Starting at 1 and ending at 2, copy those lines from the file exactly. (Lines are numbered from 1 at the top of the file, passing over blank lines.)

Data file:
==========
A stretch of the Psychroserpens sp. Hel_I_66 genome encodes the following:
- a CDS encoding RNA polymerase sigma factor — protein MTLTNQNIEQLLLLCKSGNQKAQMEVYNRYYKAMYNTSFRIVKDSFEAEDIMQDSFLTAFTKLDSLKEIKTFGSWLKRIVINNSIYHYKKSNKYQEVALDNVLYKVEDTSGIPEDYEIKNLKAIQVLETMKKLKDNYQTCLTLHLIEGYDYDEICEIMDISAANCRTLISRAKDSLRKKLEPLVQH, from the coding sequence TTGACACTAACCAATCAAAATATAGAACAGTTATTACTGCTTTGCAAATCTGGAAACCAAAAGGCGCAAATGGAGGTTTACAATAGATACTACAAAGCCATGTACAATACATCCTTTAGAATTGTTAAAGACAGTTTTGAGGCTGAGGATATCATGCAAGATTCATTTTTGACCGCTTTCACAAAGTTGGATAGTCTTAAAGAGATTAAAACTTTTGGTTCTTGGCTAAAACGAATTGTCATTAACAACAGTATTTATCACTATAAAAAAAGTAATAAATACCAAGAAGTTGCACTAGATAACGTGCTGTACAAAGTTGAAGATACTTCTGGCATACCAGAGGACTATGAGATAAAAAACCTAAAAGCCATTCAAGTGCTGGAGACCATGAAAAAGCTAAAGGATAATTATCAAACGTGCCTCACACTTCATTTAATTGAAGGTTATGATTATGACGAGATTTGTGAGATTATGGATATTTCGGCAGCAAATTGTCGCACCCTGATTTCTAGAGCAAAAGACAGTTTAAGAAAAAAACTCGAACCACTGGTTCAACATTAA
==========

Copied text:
A stretch of the Psychroserpens sp. Hel_I_66 genome encodes the following:
- a CDS encoding RNA polymerase sigma factor — protein MTLTNQNIEQLLLLCKSGNQKAQMEVYNRYYKAMYNTSFRIVKDSFEAEDIMQDSFLTAFTKLDSLKEIKTFGSWLKRIVINNSIYHYKKSNKYQEVALDNVLYKVEDTSGIPEDYEIKNLKAIQVLETMKKLKDNYQTCLTLHLIEGYDYDEICEIMDISAANCRTLISRAKDSLRKKLEPLVQH, from the coding sequence TTGACACTAACCAATCAAAATATAGAACAGTTATTACTGCTTTGCAAATCTGGAAACCAAAAGGCGCAAATGGAGGTTTACAATAGATACTACAAAGCCATGTACAATACATCCTTTAGAATTGTTAAAGACAGTTTTGAGGCTGAGGATATCATGCAAGATTCATTTTTGACCGCTTTCACAAAGTTGGATAGTCTTAAAGAGATTAAAACTTTTGGTTCTTGGCTAAAACGAATTGTCATTAACAACAGTATTTATCACTATAAAAAAAGTAATAAATACCAAGAAGTTGCACTAGATAACGTGCTGTACAAAGTTGAAGATACTTCTGGCATACCAGAGGACTATGAGATAAAAAACCTAAAAGCCATTCAAGTGCTGGAGACCATGAAAAAGCTAAAGGATAATTATCAAACGTGCCTCACACTTCATTTAATTGAAGGTTATGATTATGACGAGATTTGTGAGATTATGGATATTTCGGCAGCAAATTGTCGCACCCTGATTTCTAGAGCAAAAGACAGTTTAAGAAAAAAACTCGAACCACTGGTTCAACATTAA